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Meteorology involves studying weather patterns and the various elements that make up the Earth's atmosphere. Universities and colleges offer a variety of meteorology courses for people who wish to pursue a career in the field and for other people who are required to complete at least one science class while studying for a degree in a different subject matter. Additionally, some employers and community colleges offer short-term meteorology courses that prepare people to work as weather presenters on television or the radio.
Many universities offer degree programs in meteorology during which students complete a series of different classes that cover topics such as climatology, physical meteorology and thermodynamics. Other institutions offer degree programs that focus on a specific element of meteorology such as atmospheric studies or environmental science. Students who are taking non-science related degree courses are often able to take one of the low-level classes that meteorology students take during their first or second year of study.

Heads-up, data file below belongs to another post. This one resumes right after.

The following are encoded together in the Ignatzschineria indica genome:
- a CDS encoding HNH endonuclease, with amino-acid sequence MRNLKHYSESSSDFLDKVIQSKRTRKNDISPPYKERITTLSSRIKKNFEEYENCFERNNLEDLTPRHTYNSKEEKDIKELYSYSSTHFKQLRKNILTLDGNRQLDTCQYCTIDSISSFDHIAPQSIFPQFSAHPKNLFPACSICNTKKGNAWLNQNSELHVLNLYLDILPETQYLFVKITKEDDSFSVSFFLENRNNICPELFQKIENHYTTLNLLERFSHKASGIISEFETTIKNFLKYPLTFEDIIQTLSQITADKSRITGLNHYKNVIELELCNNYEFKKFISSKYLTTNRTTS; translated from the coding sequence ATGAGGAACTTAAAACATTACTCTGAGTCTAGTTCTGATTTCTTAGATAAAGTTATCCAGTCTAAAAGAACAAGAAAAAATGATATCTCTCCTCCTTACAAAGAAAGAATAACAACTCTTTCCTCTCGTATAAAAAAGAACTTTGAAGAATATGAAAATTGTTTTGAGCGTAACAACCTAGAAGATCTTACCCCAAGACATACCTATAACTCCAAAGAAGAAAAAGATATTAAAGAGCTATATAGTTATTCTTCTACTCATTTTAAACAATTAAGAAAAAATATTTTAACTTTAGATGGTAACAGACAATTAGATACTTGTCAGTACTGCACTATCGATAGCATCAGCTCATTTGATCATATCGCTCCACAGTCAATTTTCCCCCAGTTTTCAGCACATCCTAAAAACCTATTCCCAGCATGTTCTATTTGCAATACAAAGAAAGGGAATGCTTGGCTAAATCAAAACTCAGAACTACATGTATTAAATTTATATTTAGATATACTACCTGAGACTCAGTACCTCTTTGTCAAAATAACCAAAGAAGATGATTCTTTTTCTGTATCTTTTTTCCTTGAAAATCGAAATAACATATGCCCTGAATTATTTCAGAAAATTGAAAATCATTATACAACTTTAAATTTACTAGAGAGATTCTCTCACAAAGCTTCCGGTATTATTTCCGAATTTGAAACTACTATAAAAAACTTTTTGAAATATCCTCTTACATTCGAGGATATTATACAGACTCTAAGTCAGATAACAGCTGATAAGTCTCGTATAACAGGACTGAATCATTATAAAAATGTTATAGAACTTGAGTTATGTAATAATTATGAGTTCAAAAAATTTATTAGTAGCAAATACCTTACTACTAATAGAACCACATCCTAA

People who have completed undergraduate meteorology courses sometimes go on to enroll in post-graduate degree programs. Some of these are classified as advanced or master's degree programs which typically involve about one year of study. As with the undergraduate degrees, these courses may cover the topic in general or focus on a particular component of the science. Having completed master's degree programs, some students continue their studies by enrolling in doctorate or Doctor of Philosophy (PhD) programs. These meteorology courses often last for several years and students are required to write a lengthy dissertation and to pass an examination.
Television networks and radio stations often employ meteorological graduates as weather presenters but some of these broadcasters prefer to hire people who have completed degree courses in broadcasting or individuals who have prior presenting experience. Presenters who lack knowledge of meteorology are often enrolled in short-term training courses at community colleges during which they learn about the dynamics of the atmosphere, weather patterns and climatology. Some companies even have in-house meteorologists who prepare weather forecasts and these individuals are often responsible for arranging on-the-job training courses for new presenters.
Non-profit groups and government agencies sometimes arrange meteorology courses for individuals who have an interest in the topic. Amateur enthusiasts who use traditional methods to create forecasts often enroll in these programs. Additionally, some of these agencies and groups visit schools and arrange brief training courses during which young children are taught about the science. In many instances, these school based sessions tie into the geography or science curriculum that the students are required to learn.
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